SEOUL, South Korea — A former South Korean teacher, Kim Jeong-min was at Narita Airport in Japan this month when he watched a television news report that Samsung Electronics’s Galaxy Note 7 smartphone was banned on airplanes because it was prone to catching fire.
Mr. Kim, 58, said he had felt humiliated, as if the non-Koreans in the airport lounge were looking at him.
Though he does not own a Galaxy Note 7, his reaction was typical of the intense feelings South Koreans hold toward Samsung, the most dramatic corporate success story to emerge from the country’s transformation from a war-torn agrarian nation to a global economic powerhouse.
“Whether we like it or not, Samsung is to the global market what our national team is in the Olympics,” Mr. Kim said.
Calling Samsung this country’s biggest and most profitable company hardly describes its special (but not always favorable) place in minds here. Some South Koreans say they live in the “Republic of Samsung.”
Life can literally begin and end with Samsung: One can be born in a Samsung hospital; attend a Samsung university; honeymoon in a Samsung hotel; stock a Samsung-built apartment with Samsung appliances bought with a Samsung credit card; take children to Samsung amusement parks; and have one’s body, upon death, taken to a Samsung funeral center.
For South Koreans, the company’s progression from an assembler of clunky transistor radio sets to the world’s leading producer of flat-panel television sets, computer chips and smartphones is a source of national pride. Last year, Samsung accounted for 20 percent of South Korea’s $527 billion in exports. That pride was dented, and economic unease deepened, when Samsung recalled more than three million Note 7 smartphones globally and decided not to produce any more because some devices heated up and burst into flames.
“This is not just Samsung’s trouble. It’s trouble for the entire economy,” the opposition leader Moon Jae-in, a potential contender in next year’s presidential election, said this month, referring to the Note 7 crisis. “Because people take pride in Samsung as a brand representing South Korea, it is their trouble, too.”
On Thursday, President Park Geun-hye voiced concern about the Galaxy Note 7 recall’s impact on exports. The economy has taken recent hits from rising unemployment rates and the bankruptcy of Hanjin, a major shipping company. Its shipyards, among the world’s largest, are laying off thousands after posting huge losses because of shrinking orders and competition from lower-cost rivals in China.
Samsung is the best-known brand name South Korea has ever produced, ranking seventh in the 100 best global brands compiled by Interbrand, a brand consultancy. Its Galaxy smartphones have lifted its — and by extension South Korea’s — high-tech image more than any other Korean product.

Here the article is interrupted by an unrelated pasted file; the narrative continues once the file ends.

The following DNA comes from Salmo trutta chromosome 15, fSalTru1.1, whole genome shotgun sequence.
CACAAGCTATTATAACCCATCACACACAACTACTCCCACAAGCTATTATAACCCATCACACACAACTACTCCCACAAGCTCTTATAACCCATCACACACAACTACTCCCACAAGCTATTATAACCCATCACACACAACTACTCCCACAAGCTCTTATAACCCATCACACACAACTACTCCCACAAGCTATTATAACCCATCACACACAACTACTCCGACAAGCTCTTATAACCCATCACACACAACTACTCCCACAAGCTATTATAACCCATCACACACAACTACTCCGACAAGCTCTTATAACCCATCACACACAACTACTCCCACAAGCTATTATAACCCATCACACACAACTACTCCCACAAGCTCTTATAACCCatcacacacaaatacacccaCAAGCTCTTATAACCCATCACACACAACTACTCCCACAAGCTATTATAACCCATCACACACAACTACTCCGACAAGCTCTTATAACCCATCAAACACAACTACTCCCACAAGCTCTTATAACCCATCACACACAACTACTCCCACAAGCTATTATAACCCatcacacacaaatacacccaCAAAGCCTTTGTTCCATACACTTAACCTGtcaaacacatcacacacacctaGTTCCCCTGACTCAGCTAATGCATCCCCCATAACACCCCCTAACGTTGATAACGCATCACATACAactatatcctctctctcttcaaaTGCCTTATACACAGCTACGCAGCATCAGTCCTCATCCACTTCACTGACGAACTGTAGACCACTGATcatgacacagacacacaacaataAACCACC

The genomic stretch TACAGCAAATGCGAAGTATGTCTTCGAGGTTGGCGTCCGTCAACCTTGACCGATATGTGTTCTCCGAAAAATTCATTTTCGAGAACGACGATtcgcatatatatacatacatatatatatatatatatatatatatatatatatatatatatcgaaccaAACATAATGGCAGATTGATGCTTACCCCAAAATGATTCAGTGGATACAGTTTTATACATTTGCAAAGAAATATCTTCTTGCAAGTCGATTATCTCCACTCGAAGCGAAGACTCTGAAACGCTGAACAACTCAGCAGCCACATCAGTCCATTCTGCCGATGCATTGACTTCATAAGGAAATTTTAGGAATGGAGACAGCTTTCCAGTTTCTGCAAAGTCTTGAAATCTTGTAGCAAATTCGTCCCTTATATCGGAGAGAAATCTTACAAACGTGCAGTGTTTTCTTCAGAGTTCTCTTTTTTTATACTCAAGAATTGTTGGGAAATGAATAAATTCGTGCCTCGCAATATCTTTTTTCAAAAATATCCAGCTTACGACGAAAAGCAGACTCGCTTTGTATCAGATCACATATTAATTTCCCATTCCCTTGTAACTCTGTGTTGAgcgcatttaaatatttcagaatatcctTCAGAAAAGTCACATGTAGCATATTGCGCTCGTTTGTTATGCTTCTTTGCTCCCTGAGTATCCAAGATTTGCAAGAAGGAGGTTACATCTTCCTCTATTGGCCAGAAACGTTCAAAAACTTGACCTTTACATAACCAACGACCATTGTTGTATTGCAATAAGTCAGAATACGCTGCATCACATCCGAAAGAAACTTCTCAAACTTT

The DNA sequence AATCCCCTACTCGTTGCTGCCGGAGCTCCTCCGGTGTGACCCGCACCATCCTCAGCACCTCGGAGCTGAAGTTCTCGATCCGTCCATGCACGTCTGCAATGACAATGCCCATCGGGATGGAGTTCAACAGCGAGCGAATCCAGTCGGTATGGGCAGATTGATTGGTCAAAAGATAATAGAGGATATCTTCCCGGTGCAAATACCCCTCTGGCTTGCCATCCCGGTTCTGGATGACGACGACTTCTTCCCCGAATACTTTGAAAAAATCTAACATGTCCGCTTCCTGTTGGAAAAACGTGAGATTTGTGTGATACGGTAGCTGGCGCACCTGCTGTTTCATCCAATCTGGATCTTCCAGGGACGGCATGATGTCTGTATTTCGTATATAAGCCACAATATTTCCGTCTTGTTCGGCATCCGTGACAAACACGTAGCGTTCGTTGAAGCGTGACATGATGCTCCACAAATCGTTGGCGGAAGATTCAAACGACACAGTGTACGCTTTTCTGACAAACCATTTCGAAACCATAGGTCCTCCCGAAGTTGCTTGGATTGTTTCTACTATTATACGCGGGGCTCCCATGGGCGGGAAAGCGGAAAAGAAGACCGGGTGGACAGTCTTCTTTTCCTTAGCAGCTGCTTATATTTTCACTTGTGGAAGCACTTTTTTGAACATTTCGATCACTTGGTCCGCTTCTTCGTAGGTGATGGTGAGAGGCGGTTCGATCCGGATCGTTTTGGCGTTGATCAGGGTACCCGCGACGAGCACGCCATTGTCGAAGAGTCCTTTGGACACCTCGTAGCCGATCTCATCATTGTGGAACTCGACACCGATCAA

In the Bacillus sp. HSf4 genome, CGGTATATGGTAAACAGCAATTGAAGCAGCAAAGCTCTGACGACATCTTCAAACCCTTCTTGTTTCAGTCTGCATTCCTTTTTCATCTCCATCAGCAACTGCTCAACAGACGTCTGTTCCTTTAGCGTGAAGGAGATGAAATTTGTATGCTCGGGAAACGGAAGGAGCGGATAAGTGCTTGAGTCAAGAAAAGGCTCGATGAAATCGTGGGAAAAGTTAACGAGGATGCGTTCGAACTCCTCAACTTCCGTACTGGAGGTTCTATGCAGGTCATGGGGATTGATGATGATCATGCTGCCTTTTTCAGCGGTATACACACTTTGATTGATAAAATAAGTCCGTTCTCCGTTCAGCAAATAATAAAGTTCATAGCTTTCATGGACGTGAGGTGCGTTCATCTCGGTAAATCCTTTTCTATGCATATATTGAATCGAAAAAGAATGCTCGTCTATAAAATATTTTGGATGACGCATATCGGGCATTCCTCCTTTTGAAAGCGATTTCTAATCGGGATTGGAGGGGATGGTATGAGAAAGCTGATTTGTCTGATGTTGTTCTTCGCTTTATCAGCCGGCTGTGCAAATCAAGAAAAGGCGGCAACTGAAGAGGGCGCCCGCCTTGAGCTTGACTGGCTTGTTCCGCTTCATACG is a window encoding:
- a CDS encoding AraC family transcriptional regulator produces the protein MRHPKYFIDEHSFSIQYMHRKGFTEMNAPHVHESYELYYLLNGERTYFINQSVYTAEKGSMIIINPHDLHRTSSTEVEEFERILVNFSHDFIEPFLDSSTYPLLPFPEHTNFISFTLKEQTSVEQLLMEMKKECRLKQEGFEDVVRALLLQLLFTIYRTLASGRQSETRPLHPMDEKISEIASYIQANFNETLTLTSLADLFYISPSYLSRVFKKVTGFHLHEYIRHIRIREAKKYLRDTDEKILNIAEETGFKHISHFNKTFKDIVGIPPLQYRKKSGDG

Having already overtaken Sony and other Japanese companies it once mimicked, Samsung has grown powerful enough to challenge Apple, an icon of American innovation.
To many South Koreans, the Note 7 recall, the biggest ever in the mobile phone industry, is just another painful lesson for Samsung to learn from and pay for — the recall is estimated to cost it $6.2 billion — in its quest to dominate yet another industry.
“All manufacturing companies, including the American and Japanese, make mistakes,” said Park Bo-yeon, 29, who was recently browsing in a handset shop in downtown Seoul where a notice urged customers to hand in Note 7s. “What matters is whether you can learn from them and move on. Samsung always has.”
Ms. Park suspected that the Note 7 fiasco had been overblown by the American news media, which she said looked down on Samsung. She said she was disappointed that Samsung had failed to explain why some Note 7s heated up and caught fire. But she was equally impressed by Samsung’s “courageous decision to terminate the Note 7 before anyone died.”
Among South Koreans, though, the name Samsung also evokes greed and secrecy. They often describe the company as a predator that makes profits not so much through innovation as by ruthlessly squeezing its numerous domestic parts suppliers.
And Samsung has never shaken off its image as an imitator, though a highly efficient one. (Last year, it was ordered to pay $548 million in damages to Apple for infringing on its iPhone design patents, a case that is now at the United States Supreme Court.)
The Note 7 disaster raised more doubt about Samsung’s reputation. It also reminded South Koreans that their export-driven economy depended so heavily on Samsung and a handful of other family-controlled conglomerates, or chaebol, that they often feel it is held hostage to them.
“The saying that Samsung’s good and bad luck is our country’s good and bad luck is propaganda manufactured by Samsung and media and politicians beholden to it,” said Kim Sang-gyun, 32, who was visiting the same shop as Ms. Park. “Why should I worry about Samsung’s trouble unless I owned a Samsung share or Note 7? And I don’t.”
Samsung is the most successful among the chaebol, which spearheaded South Korea’s industrialization by copying foreign competitors’ products but making them cheaper, better and faster.
China is now using the same model to threaten South Korea in the industries it has dominated through the “fast follower” strategy: shipbuilding, semiconductor and smartphones. South Korea sees itself as in a constant race to catch up with innovators like Apple while struggling to keep a step ahead of Chinese rivals.
The Note 7 humiliation left many South Koreans wondering whether Samsung — and South Korea in general — is stumbling in that race.
“They say Samsung is the strongest among our country’s businesses,” said Mr. Kim, the former teacher. “That’s why its Note 7 failure worries me. It kind of shows our limit.”